Recognition: applications in aged care work
MetadataShow full item record
Detailed arguments about the importance of recognition were present in Adam Smith’s Theory of Moral Sentiments but received little attention in classical and neoclassical economics. However recognition is re-emerging as an important concept in social and economic research. In this study we consider the importance of recognition and misrecognition for a nuanced understanding of the motivation to undertake paid care work. We use survey and interview data from a mixed-methods study of the employment intentions of Australian women working in aged care to investigate links between recognition, wage rates and intentions to remain working in the sector. Our findings suggest that low wages convey misrecognition and that both wages and misrecognition have adverse implications for the future labour supply of aged care workers. We conclude by considering particular challenges faced by the aged care sector and its workers in redressing low wage rates.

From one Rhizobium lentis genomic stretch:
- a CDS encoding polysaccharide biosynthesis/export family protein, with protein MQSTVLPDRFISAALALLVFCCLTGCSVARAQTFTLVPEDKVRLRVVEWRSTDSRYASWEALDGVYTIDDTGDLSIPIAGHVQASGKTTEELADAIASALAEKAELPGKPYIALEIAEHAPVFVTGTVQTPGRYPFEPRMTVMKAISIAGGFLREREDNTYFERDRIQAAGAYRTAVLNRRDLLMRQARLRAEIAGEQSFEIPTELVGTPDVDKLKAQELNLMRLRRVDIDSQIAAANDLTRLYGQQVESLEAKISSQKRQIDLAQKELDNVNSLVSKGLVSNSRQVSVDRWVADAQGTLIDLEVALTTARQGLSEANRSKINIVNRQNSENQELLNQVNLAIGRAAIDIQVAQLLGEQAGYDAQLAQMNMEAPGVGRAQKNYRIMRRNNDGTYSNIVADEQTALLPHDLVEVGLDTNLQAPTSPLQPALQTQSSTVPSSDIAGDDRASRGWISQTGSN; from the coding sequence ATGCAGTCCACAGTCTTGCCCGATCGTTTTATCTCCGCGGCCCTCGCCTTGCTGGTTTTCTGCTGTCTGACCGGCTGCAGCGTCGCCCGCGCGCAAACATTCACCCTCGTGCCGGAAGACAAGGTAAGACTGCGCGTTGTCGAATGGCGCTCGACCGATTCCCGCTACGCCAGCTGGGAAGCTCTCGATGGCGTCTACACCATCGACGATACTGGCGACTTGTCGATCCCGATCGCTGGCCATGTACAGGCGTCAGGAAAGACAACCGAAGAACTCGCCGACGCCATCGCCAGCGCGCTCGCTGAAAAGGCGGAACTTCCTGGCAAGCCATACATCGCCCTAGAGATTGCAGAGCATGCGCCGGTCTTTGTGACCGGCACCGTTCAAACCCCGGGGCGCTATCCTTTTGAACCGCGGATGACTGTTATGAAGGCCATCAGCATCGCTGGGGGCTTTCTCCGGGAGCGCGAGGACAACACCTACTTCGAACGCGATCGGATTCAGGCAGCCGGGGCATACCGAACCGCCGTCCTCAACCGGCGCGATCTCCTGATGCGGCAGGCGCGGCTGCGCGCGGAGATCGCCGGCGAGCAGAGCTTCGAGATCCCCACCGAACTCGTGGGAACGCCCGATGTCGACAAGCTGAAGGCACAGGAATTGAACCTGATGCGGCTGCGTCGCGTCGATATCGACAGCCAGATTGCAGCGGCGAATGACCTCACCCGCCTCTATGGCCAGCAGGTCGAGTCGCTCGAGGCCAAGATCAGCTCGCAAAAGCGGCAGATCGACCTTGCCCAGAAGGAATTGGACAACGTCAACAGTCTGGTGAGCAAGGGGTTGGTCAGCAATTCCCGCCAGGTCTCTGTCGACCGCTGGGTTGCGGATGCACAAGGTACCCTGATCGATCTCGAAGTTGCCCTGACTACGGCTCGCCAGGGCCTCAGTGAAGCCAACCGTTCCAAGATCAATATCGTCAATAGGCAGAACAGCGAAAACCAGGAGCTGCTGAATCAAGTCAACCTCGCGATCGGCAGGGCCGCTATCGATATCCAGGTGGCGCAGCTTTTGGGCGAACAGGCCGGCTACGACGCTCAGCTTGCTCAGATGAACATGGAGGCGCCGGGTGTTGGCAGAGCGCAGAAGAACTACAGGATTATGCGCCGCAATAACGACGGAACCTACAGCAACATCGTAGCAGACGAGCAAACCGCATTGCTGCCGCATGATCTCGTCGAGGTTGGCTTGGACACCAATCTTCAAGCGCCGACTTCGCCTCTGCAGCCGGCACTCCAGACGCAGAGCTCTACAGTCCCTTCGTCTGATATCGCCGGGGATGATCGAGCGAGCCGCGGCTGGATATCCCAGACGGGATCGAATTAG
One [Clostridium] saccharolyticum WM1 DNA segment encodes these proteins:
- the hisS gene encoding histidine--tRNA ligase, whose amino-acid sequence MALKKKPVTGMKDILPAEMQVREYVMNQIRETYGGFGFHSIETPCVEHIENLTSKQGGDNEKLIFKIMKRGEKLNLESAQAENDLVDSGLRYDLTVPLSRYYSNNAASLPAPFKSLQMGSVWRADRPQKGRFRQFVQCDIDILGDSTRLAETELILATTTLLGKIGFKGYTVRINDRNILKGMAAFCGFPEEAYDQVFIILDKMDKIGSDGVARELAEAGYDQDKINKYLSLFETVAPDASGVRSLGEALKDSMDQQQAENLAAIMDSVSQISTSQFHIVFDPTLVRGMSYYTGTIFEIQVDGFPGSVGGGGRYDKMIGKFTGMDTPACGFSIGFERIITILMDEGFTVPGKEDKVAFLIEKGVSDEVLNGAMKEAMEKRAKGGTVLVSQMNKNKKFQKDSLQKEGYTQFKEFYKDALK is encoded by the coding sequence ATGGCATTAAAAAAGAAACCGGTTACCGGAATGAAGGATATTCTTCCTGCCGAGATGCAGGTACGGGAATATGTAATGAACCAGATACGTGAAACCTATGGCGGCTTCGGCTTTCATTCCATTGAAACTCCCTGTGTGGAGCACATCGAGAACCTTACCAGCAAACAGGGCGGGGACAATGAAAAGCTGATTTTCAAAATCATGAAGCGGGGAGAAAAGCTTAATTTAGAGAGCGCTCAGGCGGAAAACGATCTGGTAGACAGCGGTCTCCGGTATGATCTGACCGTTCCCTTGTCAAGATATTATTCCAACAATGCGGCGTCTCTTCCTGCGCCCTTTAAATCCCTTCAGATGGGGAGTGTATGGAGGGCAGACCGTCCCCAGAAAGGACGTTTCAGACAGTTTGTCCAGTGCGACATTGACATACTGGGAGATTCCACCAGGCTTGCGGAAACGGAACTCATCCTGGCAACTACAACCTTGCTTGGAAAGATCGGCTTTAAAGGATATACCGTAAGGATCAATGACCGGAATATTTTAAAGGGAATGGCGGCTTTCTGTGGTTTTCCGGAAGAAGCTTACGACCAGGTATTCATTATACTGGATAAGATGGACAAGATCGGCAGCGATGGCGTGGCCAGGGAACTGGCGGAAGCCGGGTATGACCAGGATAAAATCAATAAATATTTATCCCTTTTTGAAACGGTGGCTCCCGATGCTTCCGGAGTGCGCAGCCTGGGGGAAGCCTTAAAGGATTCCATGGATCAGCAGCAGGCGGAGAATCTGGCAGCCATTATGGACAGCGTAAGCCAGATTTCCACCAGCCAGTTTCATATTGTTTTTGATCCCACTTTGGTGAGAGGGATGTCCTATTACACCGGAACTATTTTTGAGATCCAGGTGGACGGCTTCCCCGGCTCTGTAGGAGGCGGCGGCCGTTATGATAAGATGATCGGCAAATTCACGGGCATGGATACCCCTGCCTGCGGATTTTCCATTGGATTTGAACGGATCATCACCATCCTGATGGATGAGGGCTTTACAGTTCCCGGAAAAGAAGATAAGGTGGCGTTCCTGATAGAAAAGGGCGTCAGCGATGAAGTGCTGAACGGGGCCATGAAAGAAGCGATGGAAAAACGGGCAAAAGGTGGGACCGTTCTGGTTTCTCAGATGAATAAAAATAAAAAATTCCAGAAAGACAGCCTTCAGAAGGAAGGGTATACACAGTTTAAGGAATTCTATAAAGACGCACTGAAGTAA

Showing items related by title, author, creator and subject.
Austen, Siobhan; Jefferson, Therese (2013)Existing mainstream economic models for investigating care work have generated limited insights. In contrast, theory developed outside of mainstream economics, particularly theory that utilises feminist insights, appears ...
Miller, Paul (2013)This paper examines the effects of commute time and commute distance on wages in the United States and Canada, and the impact these have on the gender pay gap. Separate analyses are undertaken for native-born workers and ...
Economic Analysis, Ideology and the Public Sphere: Insights from Australia’s Equal Remuneration HearingsAusten, Siobhan; Jefferson, Therese (2014)The article explores contrasting economic analyses of gender and wages in Australia’s social and community sector as important and relevant examples of specific types of ideology in economics. The analyses were submitted ...